A majority of Israeli patients with COVID-19 were infected by a SARS CoV-2 variant that originated in the US, according to a genomic sequencing study by Israeli and international researchers.
The study was based on an analysis of the genomic sequences of over 200 coronavirus patients across Israel, constituting a representative sample of the general population. It found that over 70 percent of the infections were from a variant – or more accurately a haplotype – found in the US, says Dr. Adi Stern, an evolutionary virologist at Tel Aviv University’ School of Molecular Cell Biology and Biotechnology who led the study.
The remaining nearly 30 percent were imported from Belgium (8 percent), France (6 percent), England (5 percent), Spain (3 percent), Italy (2 percent), the Philippines (2 percent), Australia (2 percent) and Russia (2 percent), according to the preliminary, non-yet-peer-reviewed research published this week on medRxiv.org.
Dr. Stern tells NoCamels that the study was conducted over approximately two months “so from the very beginning [of the outbreak of the pandemic in Israel], from some of the earliest patients until late April.”
Israel’s first confirmed case of coronavirus was recorded on February 21, 2020, three weeks after the country began restricting travel from Asia and closing its borders to tourists while implementing mandatory quarantines for travelers. Flights were also restricted early from Europe but not the US.
“There was a delay in policy. Flights from Europe were stopped between February 26 and March 4 and all travelers had to be quarantined, but flights from the US were only stopped on March 9,” Dr. Stern says by way of possible explanation.
The findings show that “returning travelers from the US contributed more to the spread of the virus in Israel than those from Europe,” she tells NoCamels. Closing the borders to flights from Europe “worked really well as we saw very few transmission chains from there.”
Another partial explanation is the “different behavioral patterns,” Dr. Stern says. Travelers from the US appear to have interacted more with Israelis, seen more family, or attended more social gatherings, she speculates.
Generally speaking, according to a statistical model built by the scientists, the rate of infection in Israel also decreased significantly following strict quarantine measures in mid-March.
Another interesting finding from the study was that over 80 percent of coronavirus infections in Israel were the direct result of just 10 percent of “super spreaders.”
“Some of the clusters of sequences in the data that we saw were 100 percent identical and this tells us that there were some ‘super spreaders,’ Dr. Stern says, noting that the super-spreading may have occurred at various events such as weddings and other social gatherings.
As of May 19, the novel coronavirus has infected 16,650 people in Israel, with 3,074 active cases as of May 19, and 277 deaths. Over 13,000 have recovered.
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Dr. Stern says that no more than 1 percent of the population in Israel contracted the virus – a far cry from herd immunity.
To conduct the study, Dr. Stern and her team of doctoral students worked in collaboration with scientists at Emory University, the Gertner Institute, the Holon Institute of Technology, the Genome Center at the Technion Institute of Technology, as well as a number of leading Israeli hospitals.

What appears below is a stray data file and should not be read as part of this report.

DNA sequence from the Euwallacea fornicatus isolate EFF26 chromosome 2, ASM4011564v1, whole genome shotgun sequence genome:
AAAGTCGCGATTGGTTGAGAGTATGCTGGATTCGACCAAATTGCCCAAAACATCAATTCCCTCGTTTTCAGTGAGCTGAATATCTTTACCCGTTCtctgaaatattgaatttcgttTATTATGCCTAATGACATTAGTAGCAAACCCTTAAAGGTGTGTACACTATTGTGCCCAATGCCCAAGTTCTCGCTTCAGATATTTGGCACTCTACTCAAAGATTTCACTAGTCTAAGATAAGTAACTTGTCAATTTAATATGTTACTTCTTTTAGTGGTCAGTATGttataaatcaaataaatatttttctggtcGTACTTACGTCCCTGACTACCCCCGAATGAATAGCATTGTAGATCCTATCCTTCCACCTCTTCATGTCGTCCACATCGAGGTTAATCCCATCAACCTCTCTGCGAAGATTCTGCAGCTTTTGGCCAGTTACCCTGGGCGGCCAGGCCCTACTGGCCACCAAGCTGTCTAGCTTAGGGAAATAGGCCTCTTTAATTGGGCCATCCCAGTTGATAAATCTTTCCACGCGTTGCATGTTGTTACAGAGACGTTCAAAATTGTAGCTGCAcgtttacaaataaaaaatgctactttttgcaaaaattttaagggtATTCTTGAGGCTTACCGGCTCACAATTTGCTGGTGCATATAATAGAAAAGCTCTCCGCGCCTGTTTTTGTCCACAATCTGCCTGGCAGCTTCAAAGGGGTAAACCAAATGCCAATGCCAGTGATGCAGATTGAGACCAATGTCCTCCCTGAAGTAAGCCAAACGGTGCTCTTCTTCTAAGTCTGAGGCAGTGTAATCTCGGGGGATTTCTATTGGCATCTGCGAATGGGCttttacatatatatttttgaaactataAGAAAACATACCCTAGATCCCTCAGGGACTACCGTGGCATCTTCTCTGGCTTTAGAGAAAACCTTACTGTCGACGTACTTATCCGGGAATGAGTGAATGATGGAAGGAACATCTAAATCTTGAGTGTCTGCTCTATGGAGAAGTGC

They compared the genomic sequences of Israeli patients to some 4,700 genomic sequences taken from patients around the world, including through Nextstrain, an open-source project that tracks pathogen evolutions. The project has sequenced thousands of COVID-19 genomes and is tracing SARS CoV-2 mutations globally.
The coronavirus has only one known functional strain but a number of mutations.
“The novel coronavirus is characterized by mutations that occur at a set pace,” Dr. Stern said in a university statement. “These mutations do not affect the virus, i.e. it remains stable, but these mutations can help us trace the chain of infection from country to country.”
SARS CoV-2 infection was first recorded in Wuhan, China in December 2019. It began spreading quickly across the world and as of May 19 has infected close to five million people with over 300,000 deaths globally.
“After the pandemic broke out in Wuhan…one or two mutations occurred, and one virus with a mutation may have migrated to Europe where it experienced additional mutations, and from there it traveled to the United States, and so on,” explains Dr. Stern.
These mutations are a kind like a “barcode that helps us keep track of the progression and transformation of the coronavirus as it moves from country to country.”
Dr. Stern says the new genomic map provides insight into the precise spread of the novel coronavirus within Israel and can inform future decision-making.
“Going forward, the data obtained from genomic sequencing will serve as an important basis for informed decisions about which institutions to close, for what amount of time, and in which format,” she argues.
“In our study, we performed the first massive genomic sequencing of the coronavirus in Israel,” Dr. Stern explains. “This technology and the information it provides is of great importance for understanding the virus and its spread in the population, as a scientific and objective basis for local and national decision-making. The data obtained from the research can greatly help policymakers on issues such as closures and quarantines.”
“Policymakers can use the study to focus on preventative efforts against a second wave of the virus,” she tells NoCamels.